In consequence of the modifications in Lemma 2.12, Corollary 2.21 also needs to be adjusted.

**Corollary 2.21.** Let $G$ be a group acting primitively on $\Omega$ and let $N$ be a normal subgroup of $G$ which is not contained in the kernel of the action. Then $N$ is transitive and either $N$ induces a regular permutation group on $\Omega$ or $N_G(N_\omega)=G_\omega$ for each $\omega\in\Omega$. In particular, a non-trivial normal subgroup of a primitive permutation group is transitive. Furthermore, if $N_\omega$ has no infinite strictly ascending chain of stabilisers as in \eqref{eq:chain}, then either $N$ induces a regular permutation group on $\Omega$ or $\fix \Omega{N_\omega}=\{\omega\}$ for each $\omega\in\Omega$.

Also, in Theorem 3.2, statement (ii) will need to be changed:

**Theorem 3.2(ii).** $\omega C_{\sym\Omega}(G)=\omega N_G(G_\omega)\subseteq \fix\Omega{G_\omega}$.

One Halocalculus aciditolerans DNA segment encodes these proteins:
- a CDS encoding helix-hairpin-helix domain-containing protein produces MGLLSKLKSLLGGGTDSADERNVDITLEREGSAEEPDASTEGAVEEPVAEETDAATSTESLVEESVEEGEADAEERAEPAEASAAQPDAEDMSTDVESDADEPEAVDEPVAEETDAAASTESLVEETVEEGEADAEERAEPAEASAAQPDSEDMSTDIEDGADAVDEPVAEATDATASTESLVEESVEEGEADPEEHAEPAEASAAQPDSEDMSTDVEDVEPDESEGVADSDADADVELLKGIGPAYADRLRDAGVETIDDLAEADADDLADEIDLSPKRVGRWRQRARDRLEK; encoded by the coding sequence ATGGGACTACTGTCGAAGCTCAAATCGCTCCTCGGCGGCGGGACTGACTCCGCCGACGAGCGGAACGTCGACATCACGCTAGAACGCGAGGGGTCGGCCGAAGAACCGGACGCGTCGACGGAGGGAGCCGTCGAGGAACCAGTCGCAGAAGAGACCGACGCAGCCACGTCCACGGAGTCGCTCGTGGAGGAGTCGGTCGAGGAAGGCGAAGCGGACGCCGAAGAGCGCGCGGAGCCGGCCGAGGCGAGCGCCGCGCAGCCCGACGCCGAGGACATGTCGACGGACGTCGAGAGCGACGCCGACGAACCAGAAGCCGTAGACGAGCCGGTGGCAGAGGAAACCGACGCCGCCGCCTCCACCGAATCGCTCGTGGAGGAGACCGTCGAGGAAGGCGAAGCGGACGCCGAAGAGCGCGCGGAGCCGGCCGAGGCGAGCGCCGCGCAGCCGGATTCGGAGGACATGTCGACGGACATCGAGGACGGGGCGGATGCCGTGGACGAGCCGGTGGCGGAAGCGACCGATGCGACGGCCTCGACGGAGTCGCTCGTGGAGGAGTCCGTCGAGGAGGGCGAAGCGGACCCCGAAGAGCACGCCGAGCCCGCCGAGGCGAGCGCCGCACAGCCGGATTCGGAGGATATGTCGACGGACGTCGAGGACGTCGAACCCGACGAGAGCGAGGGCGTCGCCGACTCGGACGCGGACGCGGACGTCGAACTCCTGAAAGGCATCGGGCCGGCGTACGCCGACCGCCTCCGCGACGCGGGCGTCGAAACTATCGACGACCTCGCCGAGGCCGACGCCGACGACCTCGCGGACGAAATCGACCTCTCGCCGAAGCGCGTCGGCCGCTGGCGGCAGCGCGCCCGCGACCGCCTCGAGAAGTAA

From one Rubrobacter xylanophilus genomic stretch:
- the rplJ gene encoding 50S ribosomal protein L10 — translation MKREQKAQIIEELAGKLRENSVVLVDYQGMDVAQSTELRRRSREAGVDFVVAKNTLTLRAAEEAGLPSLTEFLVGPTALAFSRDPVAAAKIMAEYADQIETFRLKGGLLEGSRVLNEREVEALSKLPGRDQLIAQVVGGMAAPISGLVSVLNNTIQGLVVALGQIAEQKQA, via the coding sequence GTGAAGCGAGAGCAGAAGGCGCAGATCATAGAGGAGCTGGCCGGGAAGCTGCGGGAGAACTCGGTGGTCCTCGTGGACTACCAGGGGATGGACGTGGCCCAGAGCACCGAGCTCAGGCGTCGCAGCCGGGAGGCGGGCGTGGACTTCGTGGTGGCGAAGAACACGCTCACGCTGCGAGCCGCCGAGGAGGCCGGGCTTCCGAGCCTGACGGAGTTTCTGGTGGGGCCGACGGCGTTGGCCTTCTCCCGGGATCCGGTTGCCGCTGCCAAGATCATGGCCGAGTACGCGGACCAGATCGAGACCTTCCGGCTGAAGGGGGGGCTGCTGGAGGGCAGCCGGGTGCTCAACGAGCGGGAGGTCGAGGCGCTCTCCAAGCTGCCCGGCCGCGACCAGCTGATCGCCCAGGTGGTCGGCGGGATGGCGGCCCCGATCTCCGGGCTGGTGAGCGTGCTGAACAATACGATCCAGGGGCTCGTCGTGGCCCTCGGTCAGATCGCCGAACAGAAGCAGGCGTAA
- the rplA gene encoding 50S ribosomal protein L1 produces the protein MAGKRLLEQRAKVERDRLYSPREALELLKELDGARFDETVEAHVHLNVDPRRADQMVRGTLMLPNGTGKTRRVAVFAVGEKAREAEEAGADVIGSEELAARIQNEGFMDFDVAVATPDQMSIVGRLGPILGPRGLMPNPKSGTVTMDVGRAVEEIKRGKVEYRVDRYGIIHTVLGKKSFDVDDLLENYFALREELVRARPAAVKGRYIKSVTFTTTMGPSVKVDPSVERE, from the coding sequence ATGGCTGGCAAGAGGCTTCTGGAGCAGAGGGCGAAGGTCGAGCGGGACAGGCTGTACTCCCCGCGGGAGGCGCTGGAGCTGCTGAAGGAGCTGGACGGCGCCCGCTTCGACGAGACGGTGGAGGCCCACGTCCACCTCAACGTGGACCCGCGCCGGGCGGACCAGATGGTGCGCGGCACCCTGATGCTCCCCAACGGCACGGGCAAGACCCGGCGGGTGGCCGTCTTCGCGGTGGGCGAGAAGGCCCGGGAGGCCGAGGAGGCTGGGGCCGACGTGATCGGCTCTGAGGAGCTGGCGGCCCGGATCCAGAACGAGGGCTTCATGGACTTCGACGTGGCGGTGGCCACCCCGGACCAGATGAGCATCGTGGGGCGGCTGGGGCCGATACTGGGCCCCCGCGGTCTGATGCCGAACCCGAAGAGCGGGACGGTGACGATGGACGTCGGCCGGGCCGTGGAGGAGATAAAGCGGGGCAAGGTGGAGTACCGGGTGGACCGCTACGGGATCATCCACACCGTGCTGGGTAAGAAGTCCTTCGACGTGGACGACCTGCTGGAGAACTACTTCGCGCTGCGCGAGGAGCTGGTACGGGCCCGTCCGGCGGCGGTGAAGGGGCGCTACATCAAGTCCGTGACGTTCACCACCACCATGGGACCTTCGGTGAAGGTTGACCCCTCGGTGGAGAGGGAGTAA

Parts (i) and (iii) of Theorem 3.2 can be proved as in the book. The new part (ii) follows from part (i) and from the new Lemma 2.19 above.

In the proof of part (iv), more care needs to be taken. Recall that $G$ is a transitive permutation group on $\Omega$. Assume that $C_{\sym\Omega}(G)$ is transitive. Then, $\omega C_{\sym\Omega}(G)=\Omega$, and hence part (ii) implies that $\fix\Omega {G_\omega}=\Omega$. That is, $G$ is regular. Suppose now that $G$ is regular. Then $G_\alpha=1$ for each $\alpha\in\Omega$, and so there is no infinite strictly ascending chain of stabilisers starting with $G_\omega$. Applying Lemma 2.19 with $N=G$, we obtain that $\fix\Omega{G_\omega}=\omega N_G(G_\omega)=\omega C_{\sym\Omega}(G)$. Since $G$ is regular, $\fix\Omega{G_\omega}=\Omega$, and hence $C_{\sym\Omega}(G)$ is transitive.